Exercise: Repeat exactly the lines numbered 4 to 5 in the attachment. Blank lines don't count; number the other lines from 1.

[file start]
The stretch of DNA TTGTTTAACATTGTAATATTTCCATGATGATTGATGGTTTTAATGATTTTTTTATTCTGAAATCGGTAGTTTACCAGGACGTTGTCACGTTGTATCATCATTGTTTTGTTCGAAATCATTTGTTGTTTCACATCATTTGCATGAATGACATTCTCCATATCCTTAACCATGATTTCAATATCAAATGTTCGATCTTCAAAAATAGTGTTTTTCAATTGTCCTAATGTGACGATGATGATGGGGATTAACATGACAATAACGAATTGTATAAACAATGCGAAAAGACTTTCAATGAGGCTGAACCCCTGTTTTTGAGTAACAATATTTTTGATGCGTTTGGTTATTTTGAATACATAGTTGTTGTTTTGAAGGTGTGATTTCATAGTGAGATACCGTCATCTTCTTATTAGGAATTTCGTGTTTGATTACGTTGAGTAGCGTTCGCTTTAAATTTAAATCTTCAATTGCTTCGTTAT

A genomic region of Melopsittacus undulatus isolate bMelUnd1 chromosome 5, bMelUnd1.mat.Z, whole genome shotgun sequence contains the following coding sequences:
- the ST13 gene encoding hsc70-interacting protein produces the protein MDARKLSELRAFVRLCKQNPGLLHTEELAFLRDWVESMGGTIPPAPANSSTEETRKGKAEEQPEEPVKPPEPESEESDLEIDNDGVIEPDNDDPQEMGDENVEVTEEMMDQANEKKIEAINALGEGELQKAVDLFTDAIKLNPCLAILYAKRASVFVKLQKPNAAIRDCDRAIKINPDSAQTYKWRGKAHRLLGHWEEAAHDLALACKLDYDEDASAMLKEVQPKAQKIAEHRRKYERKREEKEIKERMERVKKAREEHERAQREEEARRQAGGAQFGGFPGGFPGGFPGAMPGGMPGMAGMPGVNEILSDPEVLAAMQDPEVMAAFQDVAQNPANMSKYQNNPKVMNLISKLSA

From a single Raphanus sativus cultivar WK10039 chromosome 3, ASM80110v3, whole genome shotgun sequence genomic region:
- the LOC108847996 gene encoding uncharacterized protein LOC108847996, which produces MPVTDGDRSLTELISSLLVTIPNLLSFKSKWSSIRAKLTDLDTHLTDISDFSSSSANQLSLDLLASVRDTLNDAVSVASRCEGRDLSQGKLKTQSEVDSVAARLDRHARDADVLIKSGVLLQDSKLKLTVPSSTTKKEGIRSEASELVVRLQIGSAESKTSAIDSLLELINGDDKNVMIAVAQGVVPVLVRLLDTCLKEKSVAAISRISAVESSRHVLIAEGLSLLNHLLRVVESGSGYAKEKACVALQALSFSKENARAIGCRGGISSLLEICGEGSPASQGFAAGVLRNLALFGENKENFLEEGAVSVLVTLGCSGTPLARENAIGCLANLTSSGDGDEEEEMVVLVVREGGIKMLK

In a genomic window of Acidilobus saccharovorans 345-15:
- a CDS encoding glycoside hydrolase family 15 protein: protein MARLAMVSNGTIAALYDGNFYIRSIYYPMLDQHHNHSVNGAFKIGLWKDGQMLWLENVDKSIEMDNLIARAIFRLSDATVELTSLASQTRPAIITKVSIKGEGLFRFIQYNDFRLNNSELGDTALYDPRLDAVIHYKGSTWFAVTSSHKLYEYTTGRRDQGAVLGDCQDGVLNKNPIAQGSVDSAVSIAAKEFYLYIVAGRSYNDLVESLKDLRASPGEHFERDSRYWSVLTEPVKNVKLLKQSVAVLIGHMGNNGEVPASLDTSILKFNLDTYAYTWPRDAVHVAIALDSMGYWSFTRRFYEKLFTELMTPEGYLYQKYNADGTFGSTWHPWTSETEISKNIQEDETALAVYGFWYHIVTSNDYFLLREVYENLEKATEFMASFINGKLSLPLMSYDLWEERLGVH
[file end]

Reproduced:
From a single Raphanus sativus cultivar WK10039 chromosome 3, ASM80110v3, whole genome shotgun sequence genomic region:
- the LOC108847996 gene encoding uncharacterized protein LOC108847996, which produces MPVTDGDRSLTELISSLLVTIPNLLSFKSKWSSIRAKLTDLDTHLTDISDFSSSSANQLSLDLLASVRDTLNDAVSVASRCEGRDLSQGKLKTQSEVDSVAARLDRHARDADVLIKSGVLLQDSKLKLTVPSSTTKKEGIRSEASELVVRLQIGSAESKTSAIDSLLELINGDDKNVMIAVAQGVVPVLVRLLDTCLKEKSVAAISRISAVESSRHVLIAEGLSLLNHLLRVVESGSGYAKEKACVALQALSFSKENARAIGCRGGISSLLEICGEGSPASQGFAAGVLRNLALFGENKENFLEEGAVSVLVTLGCSGTPLARENAIGCLANLTSSGDGDEEEEMVVLVVREGGIKMLK